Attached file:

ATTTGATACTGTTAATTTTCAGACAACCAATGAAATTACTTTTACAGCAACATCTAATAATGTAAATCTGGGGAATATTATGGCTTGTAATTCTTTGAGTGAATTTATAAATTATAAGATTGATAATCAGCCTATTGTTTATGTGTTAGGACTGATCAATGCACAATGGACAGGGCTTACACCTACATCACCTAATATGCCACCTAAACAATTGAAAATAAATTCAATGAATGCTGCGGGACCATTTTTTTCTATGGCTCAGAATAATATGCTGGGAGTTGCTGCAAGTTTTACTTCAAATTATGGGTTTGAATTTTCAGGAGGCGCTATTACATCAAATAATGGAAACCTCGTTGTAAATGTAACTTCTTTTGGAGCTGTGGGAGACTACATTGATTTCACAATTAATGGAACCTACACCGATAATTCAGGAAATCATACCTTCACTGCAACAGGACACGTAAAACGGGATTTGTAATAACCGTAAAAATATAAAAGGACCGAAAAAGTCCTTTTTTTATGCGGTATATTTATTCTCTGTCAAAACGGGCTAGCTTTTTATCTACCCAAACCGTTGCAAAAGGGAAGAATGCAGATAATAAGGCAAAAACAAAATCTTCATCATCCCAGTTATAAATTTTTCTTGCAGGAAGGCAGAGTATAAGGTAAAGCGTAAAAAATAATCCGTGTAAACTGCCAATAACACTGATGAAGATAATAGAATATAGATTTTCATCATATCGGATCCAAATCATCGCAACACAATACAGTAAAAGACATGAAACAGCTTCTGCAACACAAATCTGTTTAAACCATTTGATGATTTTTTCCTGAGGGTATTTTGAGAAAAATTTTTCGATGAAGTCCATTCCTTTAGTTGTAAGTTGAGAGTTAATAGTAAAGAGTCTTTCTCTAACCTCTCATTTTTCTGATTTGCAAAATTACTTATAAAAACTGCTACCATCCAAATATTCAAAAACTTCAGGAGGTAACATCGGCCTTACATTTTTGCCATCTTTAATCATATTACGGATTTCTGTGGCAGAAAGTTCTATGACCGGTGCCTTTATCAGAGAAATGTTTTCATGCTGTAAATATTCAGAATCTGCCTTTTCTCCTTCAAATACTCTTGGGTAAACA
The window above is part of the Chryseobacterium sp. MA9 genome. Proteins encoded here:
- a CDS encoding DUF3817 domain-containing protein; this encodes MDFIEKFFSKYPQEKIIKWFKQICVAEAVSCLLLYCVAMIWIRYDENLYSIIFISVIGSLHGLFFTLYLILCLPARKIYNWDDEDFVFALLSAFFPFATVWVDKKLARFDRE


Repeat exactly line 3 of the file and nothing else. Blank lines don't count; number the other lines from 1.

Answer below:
- a CDS encoding DUF3817 domain-containing protein; this encodes MDFIEKFFSKYPQEKIIKWFKQICVAEAVSCLLLYCVAMIWIRYDENLYSIIFISVIGSLHGLFFTLYLILCLPARKIYNWDDEDFVFALLSAFFPFATVWVDKKLARFDRE